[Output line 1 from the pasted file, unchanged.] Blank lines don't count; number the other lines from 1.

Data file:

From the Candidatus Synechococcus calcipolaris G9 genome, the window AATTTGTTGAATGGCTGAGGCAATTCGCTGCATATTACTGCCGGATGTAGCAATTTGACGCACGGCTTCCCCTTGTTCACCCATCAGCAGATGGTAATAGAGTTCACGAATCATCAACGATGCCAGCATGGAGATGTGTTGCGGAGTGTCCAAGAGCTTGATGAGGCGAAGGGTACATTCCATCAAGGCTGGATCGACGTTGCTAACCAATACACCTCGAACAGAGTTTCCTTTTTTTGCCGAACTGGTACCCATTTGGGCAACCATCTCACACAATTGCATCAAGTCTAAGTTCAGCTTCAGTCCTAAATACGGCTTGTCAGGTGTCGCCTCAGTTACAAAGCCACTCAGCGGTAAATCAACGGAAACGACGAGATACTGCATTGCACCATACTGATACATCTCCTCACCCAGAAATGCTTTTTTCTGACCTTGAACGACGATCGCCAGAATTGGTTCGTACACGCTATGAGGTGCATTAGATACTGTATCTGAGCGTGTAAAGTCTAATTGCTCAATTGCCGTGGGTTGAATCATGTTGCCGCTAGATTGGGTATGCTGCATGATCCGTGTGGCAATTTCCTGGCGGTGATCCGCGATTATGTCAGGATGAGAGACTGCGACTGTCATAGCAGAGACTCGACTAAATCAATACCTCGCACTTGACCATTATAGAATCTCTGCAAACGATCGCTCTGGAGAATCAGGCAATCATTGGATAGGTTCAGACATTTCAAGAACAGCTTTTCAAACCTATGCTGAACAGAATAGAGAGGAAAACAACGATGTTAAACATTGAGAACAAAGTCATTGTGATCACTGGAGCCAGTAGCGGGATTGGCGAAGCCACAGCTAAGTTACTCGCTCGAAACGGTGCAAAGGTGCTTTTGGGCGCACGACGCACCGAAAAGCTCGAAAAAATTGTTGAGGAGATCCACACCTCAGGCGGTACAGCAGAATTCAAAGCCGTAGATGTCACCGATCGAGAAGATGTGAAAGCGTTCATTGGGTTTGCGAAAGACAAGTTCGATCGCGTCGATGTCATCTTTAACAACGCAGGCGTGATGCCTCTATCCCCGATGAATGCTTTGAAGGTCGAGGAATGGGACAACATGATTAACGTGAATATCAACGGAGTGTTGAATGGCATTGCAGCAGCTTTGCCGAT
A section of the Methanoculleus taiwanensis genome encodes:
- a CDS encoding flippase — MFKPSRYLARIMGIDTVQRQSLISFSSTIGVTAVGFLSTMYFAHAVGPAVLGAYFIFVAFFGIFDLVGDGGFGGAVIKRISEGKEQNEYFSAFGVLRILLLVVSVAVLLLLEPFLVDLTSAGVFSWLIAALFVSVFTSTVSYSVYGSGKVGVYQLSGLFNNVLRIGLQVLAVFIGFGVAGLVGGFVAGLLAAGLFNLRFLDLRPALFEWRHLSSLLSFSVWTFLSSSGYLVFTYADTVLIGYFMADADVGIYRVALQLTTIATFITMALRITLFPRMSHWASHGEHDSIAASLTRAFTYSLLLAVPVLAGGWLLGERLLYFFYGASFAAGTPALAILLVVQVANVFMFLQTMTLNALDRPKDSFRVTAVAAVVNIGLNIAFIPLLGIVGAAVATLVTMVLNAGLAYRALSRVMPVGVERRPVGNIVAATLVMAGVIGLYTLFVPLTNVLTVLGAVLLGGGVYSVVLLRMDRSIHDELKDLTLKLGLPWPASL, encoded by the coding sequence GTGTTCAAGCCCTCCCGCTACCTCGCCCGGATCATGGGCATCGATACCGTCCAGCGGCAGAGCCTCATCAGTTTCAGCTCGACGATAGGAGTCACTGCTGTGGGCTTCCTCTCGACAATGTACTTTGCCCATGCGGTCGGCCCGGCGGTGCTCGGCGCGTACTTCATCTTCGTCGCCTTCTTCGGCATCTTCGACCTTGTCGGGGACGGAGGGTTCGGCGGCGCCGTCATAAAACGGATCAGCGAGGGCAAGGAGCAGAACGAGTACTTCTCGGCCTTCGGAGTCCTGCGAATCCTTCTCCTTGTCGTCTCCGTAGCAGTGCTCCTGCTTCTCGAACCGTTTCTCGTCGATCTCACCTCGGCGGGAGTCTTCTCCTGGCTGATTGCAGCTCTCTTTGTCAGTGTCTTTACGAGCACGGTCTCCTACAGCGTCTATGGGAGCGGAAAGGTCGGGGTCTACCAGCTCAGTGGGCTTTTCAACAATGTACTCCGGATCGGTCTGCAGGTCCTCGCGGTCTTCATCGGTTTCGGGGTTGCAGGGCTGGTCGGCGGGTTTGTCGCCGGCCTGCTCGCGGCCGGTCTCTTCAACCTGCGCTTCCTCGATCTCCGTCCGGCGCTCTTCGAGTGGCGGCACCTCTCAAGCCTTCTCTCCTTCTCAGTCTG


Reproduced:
From the Candidatus Synechococcus calcipolaris G9 genome, the window AATTTGTTGAATGGCTGAGGCAATTCGCTGCATATTACTGCCGGATGTAGCAATTTGACGCACGGCTTCCCCTTGTTCACCCATCAGCAGATGGTAATAGAGTTCACGAATCATCAACGATGCCAGCATGGAGATGTGTTGCGGAGTGTCCAAGAGCTTGATGAGGCGAAGGGTACATTCCATCAAGGCTGGATCGACGTTGCTAACCAATACACCTCGAACAGAGTTTCCTTTTTTTGCCGAACTGGTACCCATTTGGGCAACCATCTCACACAATTGCATCAAGTCTAAGTTCAGCTTCAGTCCTAAATACGGCTTGTCAGGTGTCGCCTCAGTTACAAAGCCACTCAGCGGTAAATCAACGGAAACGACGAGATACTGCATTGCACCATACTGATACATCTCCTCACCCAGAAATGCTTTTTTCTGACCTTGAACGACGATCGCCAGAATTGGTTCGTACACGCTATGAGGTGCATTAGATACTGTATCTGAGCGTGTAAAGTCTAATTGCTCAATTGCCGTGGGTTGAATCATGTTGCCGCTAGATTGGGTATGCTGCATGATCCGTGTGGCAATTTCCTGGCGGTGATCCGCGATTATGTCAGGATGAGAGACTGCGACTGTCATAGCAGAGACTCGACTAAATCAATACCTCGCACTTGACCATTATAGAATCTCTGCAAACGATCGCTCTGGAGAATCAGGCAATCATTGGATAGGTTCAGACATTTCAAGAACAGCTTTTCAAACCTATGCTGAACAGAATAGAGAGGAAAACAACGATGTTAAACATTGAGAACAAAGTCATTGTGATCACTGGAGCCAGTAGCGGGATTGGCGAAGCCACAGCTAAGTTACTCGCTCGAAACGGTGCAAAGGTGCTTTTGGGCGCACGACGCACCGAAAAGCTCGAAAAAATTGTTGAGGAGATCCACACCTCAGGCGGTACAGCAGAATTCAAAGCCGTAGATGTCACCGATCGAGAAGATGTGAAAGCGTTCATTGGGTTTGCGAAAGACAAGTTCGATCGCGTCGATGTCATCTTTAACAACGCAGGCGTGATGCCTCTATCCCCGATGAATGCTTTGAAGGTCGAGGAATGGGACAACATGATTAACGTGAATATCAACGGAGTGTTGAATGGCATTGCAGCAGCTTTGCCGAT